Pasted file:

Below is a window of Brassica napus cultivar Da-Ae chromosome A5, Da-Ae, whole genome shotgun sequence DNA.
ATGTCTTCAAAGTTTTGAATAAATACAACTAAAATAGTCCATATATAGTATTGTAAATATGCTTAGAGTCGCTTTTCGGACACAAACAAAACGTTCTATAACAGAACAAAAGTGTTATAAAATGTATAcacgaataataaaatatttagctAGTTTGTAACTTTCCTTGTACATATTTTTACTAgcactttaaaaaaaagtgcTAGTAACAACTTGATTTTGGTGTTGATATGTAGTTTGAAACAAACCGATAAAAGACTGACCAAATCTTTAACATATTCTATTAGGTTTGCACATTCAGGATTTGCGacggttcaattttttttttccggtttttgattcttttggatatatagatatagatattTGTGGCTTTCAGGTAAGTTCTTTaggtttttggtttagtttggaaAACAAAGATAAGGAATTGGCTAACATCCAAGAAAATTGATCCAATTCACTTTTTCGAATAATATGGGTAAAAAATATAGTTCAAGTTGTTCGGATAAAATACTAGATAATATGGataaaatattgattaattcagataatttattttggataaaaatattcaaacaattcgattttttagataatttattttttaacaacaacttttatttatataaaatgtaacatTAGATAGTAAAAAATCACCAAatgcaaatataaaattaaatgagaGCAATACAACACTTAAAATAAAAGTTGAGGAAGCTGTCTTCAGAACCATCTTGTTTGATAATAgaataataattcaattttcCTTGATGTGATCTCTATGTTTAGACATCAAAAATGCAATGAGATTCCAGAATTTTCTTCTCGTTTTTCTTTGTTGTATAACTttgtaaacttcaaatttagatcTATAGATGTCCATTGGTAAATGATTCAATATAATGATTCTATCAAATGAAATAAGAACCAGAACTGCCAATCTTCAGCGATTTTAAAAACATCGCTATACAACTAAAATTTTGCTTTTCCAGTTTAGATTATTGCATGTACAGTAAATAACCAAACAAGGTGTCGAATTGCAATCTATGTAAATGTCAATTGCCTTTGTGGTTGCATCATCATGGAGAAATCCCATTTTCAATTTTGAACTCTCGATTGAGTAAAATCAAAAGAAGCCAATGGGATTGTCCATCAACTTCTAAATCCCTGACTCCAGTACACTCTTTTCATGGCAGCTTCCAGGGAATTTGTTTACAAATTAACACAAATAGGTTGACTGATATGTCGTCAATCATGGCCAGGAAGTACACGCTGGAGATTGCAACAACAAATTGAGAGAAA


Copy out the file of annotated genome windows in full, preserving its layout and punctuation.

Below is a window of Brassica napus cultivar Da-Ae chromosome A5, Da-Ae, whole genome shotgun sequence DNA.
ATGTCTTCAAAGTTTTGAATAAATACAACTAAAATAGTCCATATATAGTATTGTAAATATGCTTAGAGTCGCTTTTCGGACACAAACAAAACGTTCTATAACAGAACAAAAGTGTTATAAAATGTATAcacgaataataaaatatttagctAGTTTGTAACTTTCCTTGTACATATTTTTACTAgcactttaaaaaaaagtgcTAGTAACAACTTGATTTTGGTGTTGATATGTAGTTTGAAACAAACCGATAAAAGACTGACCAAATCTTTAACATATTCTATTAGGTTTGCACATTCAGGATTTGCGacggttcaattttttttttccggtttttgattcttttggatatatagatatagatattTGTGGCTTTCAGGTAAGTTCTTTaggtttttggtttagtttggaaAACAAAGATAAGGAATTGGCTAACATCCAAGAAAATTGATCCAATTCACTTTTTCGAATAATATGGGTAAAAAATATAGTTCAAGTTGTTCGGATAAAATACTAGATAATATGGataaaatattgattaattcagataatttattttggataaaaatattcaaacaattcgattttttagataatttattttttaacaacaacttttatttatataaaatgtaacatTAGATAGTAAAAAATCACCAAatgcaaatataaaattaaatgagaGCAATACAACACTTAAAATAAAAGTTGAGGAAGCTGTCTTCAGAACCATCTTGTTTGATAATAgaataataattcaattttcCTTGATGTGATCTCTATGTTTAGACATCAAAAATGCAATGAGATTCCAGAATTTTCTTCTCGTTTTTCTTTGTTGTATAACTttgtaaacttcaaatttagatcTATAGATGTCCATTGGTAAATGATTCAATATAATGATTCTATCAAATGAAATAAGAACCAGAACTGCCAATCTTCAGCGATTTTAAAAACATCGCTATACAACTAAAATTTTGCTTTTCCAGTTTAGATTATTGCATGTACAGTAAATAACCAAACAAGGTGTCGAATTGCAATCTATGTAAATGTCAATTGCCTTTGTGGTTGCATCATCATGGAGAAATCCCATTTTCAATTTTGAACTCTCGATTGAGTAAAATCAAAAGAAGCCAATGGGATTGTCCATCAACTTCTAAATCCCTGACTCCAGTACACTCTTTTCATGGCAGCTTCCAGGGAATTTGTTTACAAATTAACACAAATAGGTTGACTGATATGTCGTCAATCATGGCCAGGAAGTACACGCTGGAGATTGCAACAACAAATTGAGAGAAA